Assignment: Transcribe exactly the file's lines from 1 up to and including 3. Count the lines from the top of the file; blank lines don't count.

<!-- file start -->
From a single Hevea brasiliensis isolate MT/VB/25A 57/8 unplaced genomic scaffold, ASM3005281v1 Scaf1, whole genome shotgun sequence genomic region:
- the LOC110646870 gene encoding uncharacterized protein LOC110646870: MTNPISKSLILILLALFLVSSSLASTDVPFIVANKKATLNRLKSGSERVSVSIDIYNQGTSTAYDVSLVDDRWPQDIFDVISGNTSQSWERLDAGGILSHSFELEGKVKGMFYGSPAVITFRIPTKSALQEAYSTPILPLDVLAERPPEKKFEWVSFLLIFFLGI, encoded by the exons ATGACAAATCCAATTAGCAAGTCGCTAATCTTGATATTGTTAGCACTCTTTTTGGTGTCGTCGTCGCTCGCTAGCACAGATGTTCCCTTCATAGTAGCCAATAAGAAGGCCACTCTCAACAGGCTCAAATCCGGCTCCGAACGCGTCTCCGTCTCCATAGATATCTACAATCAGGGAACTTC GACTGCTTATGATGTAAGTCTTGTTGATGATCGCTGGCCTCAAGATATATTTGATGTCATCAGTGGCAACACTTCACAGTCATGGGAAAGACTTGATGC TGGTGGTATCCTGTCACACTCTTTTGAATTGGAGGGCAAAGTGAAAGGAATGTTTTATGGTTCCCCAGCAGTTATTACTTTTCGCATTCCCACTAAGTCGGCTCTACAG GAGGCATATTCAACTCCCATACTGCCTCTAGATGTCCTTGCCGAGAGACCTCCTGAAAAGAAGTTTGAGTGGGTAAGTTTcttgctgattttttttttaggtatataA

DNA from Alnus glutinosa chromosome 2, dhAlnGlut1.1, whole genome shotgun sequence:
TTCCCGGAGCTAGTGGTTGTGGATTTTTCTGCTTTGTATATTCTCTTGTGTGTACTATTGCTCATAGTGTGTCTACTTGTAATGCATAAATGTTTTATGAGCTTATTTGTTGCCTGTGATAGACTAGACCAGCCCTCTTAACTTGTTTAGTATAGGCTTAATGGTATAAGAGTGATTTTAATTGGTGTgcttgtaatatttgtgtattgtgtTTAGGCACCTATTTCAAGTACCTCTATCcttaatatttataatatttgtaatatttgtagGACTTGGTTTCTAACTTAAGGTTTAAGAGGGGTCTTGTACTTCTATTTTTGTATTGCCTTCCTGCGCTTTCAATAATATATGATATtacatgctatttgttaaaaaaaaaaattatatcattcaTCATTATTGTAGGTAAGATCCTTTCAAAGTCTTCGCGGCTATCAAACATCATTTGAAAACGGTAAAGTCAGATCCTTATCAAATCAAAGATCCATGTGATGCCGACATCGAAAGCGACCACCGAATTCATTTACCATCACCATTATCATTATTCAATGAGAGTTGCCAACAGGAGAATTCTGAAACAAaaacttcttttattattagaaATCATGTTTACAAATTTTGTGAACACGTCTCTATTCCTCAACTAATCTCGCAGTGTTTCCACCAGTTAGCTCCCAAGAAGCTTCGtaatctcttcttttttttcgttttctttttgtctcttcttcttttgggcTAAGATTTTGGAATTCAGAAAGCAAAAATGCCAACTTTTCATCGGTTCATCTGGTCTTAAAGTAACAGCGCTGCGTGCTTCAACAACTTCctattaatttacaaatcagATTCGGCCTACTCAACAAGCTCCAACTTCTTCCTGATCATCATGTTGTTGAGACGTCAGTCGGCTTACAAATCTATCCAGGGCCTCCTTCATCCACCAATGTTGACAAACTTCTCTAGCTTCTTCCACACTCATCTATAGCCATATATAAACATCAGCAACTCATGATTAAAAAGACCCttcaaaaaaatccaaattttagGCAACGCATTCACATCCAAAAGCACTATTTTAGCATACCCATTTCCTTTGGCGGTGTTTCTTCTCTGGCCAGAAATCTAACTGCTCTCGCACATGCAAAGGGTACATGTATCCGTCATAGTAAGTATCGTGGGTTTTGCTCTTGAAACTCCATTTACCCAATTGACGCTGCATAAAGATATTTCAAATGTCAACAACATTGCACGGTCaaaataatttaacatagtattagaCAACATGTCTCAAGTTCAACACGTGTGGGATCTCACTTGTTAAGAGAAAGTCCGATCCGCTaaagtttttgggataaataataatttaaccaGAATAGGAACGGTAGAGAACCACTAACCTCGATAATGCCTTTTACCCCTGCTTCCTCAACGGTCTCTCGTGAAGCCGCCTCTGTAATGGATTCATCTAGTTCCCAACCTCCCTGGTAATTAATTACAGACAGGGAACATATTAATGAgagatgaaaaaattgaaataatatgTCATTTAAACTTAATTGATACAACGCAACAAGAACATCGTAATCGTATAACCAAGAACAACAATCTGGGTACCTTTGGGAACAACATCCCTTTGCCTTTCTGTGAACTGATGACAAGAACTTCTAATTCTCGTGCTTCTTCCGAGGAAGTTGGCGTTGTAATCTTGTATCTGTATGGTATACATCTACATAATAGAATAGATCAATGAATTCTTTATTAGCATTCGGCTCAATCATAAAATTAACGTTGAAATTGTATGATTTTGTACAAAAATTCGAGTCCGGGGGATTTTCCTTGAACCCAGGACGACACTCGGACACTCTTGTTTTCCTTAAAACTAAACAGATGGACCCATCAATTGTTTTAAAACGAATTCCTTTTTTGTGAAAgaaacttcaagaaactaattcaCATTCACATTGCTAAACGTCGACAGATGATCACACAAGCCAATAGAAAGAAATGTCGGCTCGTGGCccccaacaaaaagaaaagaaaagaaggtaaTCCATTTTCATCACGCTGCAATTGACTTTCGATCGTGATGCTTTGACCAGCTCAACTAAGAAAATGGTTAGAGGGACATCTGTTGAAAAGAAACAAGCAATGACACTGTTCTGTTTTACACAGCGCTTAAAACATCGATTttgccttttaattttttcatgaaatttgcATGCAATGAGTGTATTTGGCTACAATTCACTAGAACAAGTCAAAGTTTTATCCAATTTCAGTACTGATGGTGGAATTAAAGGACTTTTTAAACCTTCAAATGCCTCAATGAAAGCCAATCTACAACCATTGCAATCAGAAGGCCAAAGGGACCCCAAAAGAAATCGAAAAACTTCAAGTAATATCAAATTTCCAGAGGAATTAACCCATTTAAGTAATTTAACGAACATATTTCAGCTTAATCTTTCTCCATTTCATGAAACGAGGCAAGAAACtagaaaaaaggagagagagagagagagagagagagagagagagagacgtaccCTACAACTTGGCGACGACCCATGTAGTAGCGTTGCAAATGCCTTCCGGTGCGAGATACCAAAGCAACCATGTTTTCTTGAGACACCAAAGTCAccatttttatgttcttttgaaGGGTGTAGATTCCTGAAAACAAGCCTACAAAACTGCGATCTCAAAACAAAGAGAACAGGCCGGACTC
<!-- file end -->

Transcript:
From a single Hevea brasiliensis isolate MT/VB/25A 57/8 unplaced genomic scaffold, ASM3005281v1 Scaf1, whole genome shotgun sequence genomic region:
- the LOC110646870 gene encoding uncharacterized protein LOC110646870: MTNPISKSLILILLALFLVSSSLASTDVPFIVANKKATLNRLKSGSERVSVSIDIYNQGTSTAYDVSLVDDRWPQDIFDVISGNTSQSWERLDAGGILSHSFELEGKVKGMFYGSPAVITFRIPTKSALQEAYSTPILPLDVLAERPPEKKFEWVSFLLIFFLGI, encoded by the exons ATGACAAATCCAATTAGCAAGTCGCTAATCTTGATATTGTTAGCACTCTTTTTGGTGTCGTCGTCGCTCGCTAGCACAGATGTTCCCTTCATAGTAGCCAATAAGAAGGCCACTCTCAACAGGCTCAAATCCGGCTCCGAACGCGTCTCCGTCTCCATAGATATCTACAATCAGGGAACTTC GACTGCTTATGATGTAAGTCTTGTTGATGATCGCTGGCCTCAAGATATATTTGATGTCATCAGTGGCAACACTTCACAGTCATGGGAAAGACTTGATGC TGGTGGTATCCTGTCACACTCTTTTGAATTGGAGGGCAAAGTGAAAGGAATGTTTTATGGTTCCCCAGCAGTTATTACTTTTCGCATTCCCACTAAGTCGGCTCTACAG GAGGCATATTCAACTCCCATACTGCCTCTAGATGTCCTTGCCGAGAGACCTCCTGAAAAGAAGTTTGAGTGGGTAAGTTTcttgctgattttttttttaggtatataA

DNA from Alnus glutinosa chromosome 2, dhAlnGlut1.1, whole genome shotgun sequence: